Sunday, July 26, 2009

We are "food"

Cycle B
17th Sunday

Food has always been a central theme in the scriptures, starting from Genesis where God instructed man to eat anything except the fruit from the tree of knowledge of good and evil. There seems to be two kinds of food after that: food that leads us to life and one that leads us to death.

In our world today, "food" continues to be the main ingredient to sustain our lives here on earth. Unfortunately, the quest for our own food also leads many to death, crime, poverty and corruption. Selfishness causes food to become scarce and eventually, death.

Jesus chose the metaphor of food to connote his mission and our vocation as Catholics and Christians. Jesus gives himself as food to nourish our souls. His food is not in short supply; it always serves a great many. Finally, his food leads us to eternal life where there is no more hunger.

When we think about food, could we also apply these principles? Food that nourishes the souls of many, food that feeds many, and food that lasts forever that we in our lives here on earth are not found wanting? Obviously, as Jesus is our Food, once we receive it, He is commissioning us to be "food" for others. Who would assist our neighbors to have food on the table starting from the poor? Who would be instruments in leading our brothers and sisters regain their dignity back as useful members of society, worthy of respect instead of constantly extending their arms to receive a coin or an old gift? Who would give them jobs to sustain their families? Who would teach them that God exists and that God is our Food above anything else. If our neighbors are becoming increasing poor, we have ourselves to blame. But if we become instruments of the Lord, we give ourselves a pat on the back. Jesus is dwelling in all of us.

Monday, July 20, 2009

The Good Shepherd

Cycle B
16th Sunday in Ordinary Time

The readings about the good shepherd should be a wake-up call for all Christians to take up the task Jesus did as the "good shepherd" from the clergy to the laity.

The good shepherd "gathers" and not scatters. We are fond of gatherings. We have our own friends. But what are we gathering for? If it is not for the Lord or for some good effort, that gathering is useless. Secondly, are we gathering only for a few friends and families? Increase that to "all people". For the Lord wants everyone to be saved, not a chosen few.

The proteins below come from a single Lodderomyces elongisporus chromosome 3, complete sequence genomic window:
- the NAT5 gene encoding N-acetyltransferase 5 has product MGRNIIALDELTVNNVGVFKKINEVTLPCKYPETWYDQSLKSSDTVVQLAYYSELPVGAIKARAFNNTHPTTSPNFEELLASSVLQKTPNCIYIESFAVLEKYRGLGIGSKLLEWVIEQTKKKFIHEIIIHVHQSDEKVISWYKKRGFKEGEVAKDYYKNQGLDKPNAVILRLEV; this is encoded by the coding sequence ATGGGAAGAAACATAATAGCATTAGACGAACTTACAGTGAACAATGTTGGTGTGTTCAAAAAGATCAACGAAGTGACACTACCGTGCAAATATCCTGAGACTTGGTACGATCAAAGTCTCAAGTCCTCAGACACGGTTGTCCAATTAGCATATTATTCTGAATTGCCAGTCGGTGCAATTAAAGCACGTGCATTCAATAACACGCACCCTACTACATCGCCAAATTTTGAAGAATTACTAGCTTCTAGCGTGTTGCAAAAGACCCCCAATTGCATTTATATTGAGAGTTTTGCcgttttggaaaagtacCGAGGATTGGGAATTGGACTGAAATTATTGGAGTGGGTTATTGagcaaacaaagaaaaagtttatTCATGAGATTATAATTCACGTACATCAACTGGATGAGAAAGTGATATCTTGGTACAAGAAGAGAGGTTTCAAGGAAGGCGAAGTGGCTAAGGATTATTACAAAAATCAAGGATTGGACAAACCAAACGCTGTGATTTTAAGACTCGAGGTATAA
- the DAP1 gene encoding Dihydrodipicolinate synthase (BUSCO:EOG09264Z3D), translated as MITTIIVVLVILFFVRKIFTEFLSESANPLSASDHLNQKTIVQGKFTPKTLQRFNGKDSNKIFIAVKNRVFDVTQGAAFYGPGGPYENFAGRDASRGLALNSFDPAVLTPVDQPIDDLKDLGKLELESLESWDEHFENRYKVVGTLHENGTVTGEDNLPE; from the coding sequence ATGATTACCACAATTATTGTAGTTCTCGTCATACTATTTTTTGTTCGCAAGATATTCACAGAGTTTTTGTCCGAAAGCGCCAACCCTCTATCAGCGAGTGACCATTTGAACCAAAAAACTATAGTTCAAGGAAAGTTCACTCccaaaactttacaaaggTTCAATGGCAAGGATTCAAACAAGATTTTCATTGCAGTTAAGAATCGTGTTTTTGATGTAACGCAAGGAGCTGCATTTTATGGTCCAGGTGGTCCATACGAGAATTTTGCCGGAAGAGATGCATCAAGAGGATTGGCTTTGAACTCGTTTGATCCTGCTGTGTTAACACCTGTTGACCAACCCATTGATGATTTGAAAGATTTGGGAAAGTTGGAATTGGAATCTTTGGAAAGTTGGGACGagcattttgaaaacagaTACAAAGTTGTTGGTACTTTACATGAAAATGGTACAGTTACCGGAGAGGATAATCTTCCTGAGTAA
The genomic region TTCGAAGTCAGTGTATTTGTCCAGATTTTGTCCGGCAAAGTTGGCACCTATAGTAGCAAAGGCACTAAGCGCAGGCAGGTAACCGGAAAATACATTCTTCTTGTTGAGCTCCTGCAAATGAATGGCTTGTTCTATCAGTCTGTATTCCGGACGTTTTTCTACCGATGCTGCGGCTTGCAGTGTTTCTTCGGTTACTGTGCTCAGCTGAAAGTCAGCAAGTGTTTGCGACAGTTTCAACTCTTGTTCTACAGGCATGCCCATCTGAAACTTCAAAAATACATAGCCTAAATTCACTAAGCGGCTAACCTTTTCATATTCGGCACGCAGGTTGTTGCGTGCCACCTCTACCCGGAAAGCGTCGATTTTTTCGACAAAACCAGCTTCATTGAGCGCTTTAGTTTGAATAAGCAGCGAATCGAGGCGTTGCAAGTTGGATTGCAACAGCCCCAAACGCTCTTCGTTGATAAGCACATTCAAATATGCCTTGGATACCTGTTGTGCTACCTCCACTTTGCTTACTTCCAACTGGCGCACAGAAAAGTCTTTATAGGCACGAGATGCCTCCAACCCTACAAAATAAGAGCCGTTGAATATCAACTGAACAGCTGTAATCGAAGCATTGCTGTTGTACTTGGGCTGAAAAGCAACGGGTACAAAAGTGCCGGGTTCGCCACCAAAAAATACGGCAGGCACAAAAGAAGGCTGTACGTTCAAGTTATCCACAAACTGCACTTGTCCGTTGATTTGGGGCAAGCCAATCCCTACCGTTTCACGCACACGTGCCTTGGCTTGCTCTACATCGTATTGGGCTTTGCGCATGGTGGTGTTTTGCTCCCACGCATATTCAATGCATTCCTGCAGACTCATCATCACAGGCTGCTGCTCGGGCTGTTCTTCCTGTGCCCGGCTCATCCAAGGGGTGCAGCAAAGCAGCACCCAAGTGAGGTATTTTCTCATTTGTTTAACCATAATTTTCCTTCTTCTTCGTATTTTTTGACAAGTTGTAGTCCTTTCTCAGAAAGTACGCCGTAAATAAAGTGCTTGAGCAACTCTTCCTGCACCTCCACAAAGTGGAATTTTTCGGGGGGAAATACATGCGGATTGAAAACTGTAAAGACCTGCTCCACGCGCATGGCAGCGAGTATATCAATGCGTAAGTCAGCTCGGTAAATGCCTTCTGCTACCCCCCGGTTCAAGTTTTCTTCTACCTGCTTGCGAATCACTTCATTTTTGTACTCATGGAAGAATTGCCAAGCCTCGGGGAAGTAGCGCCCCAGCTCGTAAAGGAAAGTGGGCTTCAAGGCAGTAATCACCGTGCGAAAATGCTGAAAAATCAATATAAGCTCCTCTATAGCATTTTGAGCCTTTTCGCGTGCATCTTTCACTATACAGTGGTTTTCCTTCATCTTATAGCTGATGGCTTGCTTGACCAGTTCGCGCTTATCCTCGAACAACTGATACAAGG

The good shepherd "takes care of his flock." But before taking care of the flock, the flock has to "listen" to the voice of the shepherd. Jesus in the gospel felt pity for the crowd because they were like sheep without a shepherd. So, at the start, he taught them. To whom do we listen to? What area do we have more knowledge than the rest? Could we honestly say that despite the things we have, it is the Lord whom we listen to? Do we take time to reflect the gospels and share them with others? Do we engage in holy conversations? Do we influence others to "listen" to God? Do we heed to the call of the Church? In this present day and age, are people still attuned to the voice of the Lord in the deepest recesses of their hearts?

The good shepherd "offers his own life for his flock." We may not be able to offer everything, but we can at least offer a little bit of time, talent, and treasure to do God's work. We may be lacking in time simply because we are desperately trying to save our lives. But notice that we are also losing every opportunity to good to others. Let us multiply time, talent, and treasure for the Lord and for others. You'll see that there will be an outflow of graces from God!

Saturday, July 04, 2009

Are we so different from God?

Cycle B
14th Sunday

In the first reading, God called the Israelites rebels. But in the end, He blessed them saying, "There is a prophet among them."

God's approach of solving things is really so different than ours. Imagine, the normal reaction would be to take revenge, to retaliate. After all, God is God. But He showed His true nature as a loving God, a merciful God, who would do everything to lift us up.

In the gospel, Jesus was totally mangled by his townmates, ridiculing him in every way. But Jesus was not concerned with that. Rather, he was totally amazed at their lack of faith. How could a people loved by God be so uncaring? What an irony from the first reading.

How could we have turned away from Him who loved us? What happened to us? What did we exchange him for? Are we reaping the fruits of our denial of God? What could we do to bring us back to Him? Perhaps the second reading will give us a clue. The clue is - we have been given a thorn in the flesh. This is the effect of sin in our lives. Like a scar, we are condemned to live with struggling to remove all these. But as Jesus said, "My grace is enough for you," it gives us a reason to continue fighting till we see that it is not we who live, but Christ who lives in us.

May this give us inspiration to go back, to start from the very beginning - that it is God who is the source of who we are.